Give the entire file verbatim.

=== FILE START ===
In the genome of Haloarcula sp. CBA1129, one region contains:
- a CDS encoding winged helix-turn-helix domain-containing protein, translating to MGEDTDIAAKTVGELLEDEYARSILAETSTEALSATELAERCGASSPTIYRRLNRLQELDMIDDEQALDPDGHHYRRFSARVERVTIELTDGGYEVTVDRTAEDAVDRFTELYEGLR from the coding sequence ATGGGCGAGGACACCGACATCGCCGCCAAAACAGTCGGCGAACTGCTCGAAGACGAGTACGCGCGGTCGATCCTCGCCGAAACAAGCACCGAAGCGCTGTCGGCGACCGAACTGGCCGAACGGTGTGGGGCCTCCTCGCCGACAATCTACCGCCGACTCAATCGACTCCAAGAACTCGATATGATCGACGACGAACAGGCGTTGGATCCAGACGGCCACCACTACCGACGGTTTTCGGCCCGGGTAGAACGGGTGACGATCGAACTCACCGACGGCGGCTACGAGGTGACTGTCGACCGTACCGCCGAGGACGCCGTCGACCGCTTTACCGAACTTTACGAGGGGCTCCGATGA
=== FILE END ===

In the genome of Haloarcula sp. CBA1129, one region contains:
- a CDS encoding winged helix-turn-helix domain-containing protein, translating to MGEDTDIAAKTVGELLEDEYARSILAETSTEALSATELAERCGASSPTIYRRLNRLQELDMIDDEQALDPDGHHYRRFSARVERVTIELTDGGYEVTVDRTAEDAVDRFTELYEGLR from the coding sequence ATGGGCGAGGACACCGACATCGCCGCCAAAACAGTCGGCGAACTGCTCGAAGACGAGTACGCGCGGTCGATCCTCGCCGAAACAAGCACCGAAGCGCTGTCGGCGACCGAACTGGCCGAACGGTGTGGGGCCTCCTCGCCGACAATCTACCGCCGACTCAATCGACTCCAAGAACTCGATATGATCGACGACGAACAGGCGTTGGATCCAGACGGCCACCACTACCGACGGTTTTCGGCCCGGGTAGAACGGGTGACGATCGAACTCACCGACGGCGGCTACGAGGTGACTGTCGACCGTACCGCCGAGGACGCCGTCGACCGCTTTACCGAACTTTACGAGGGGCTCCGATGA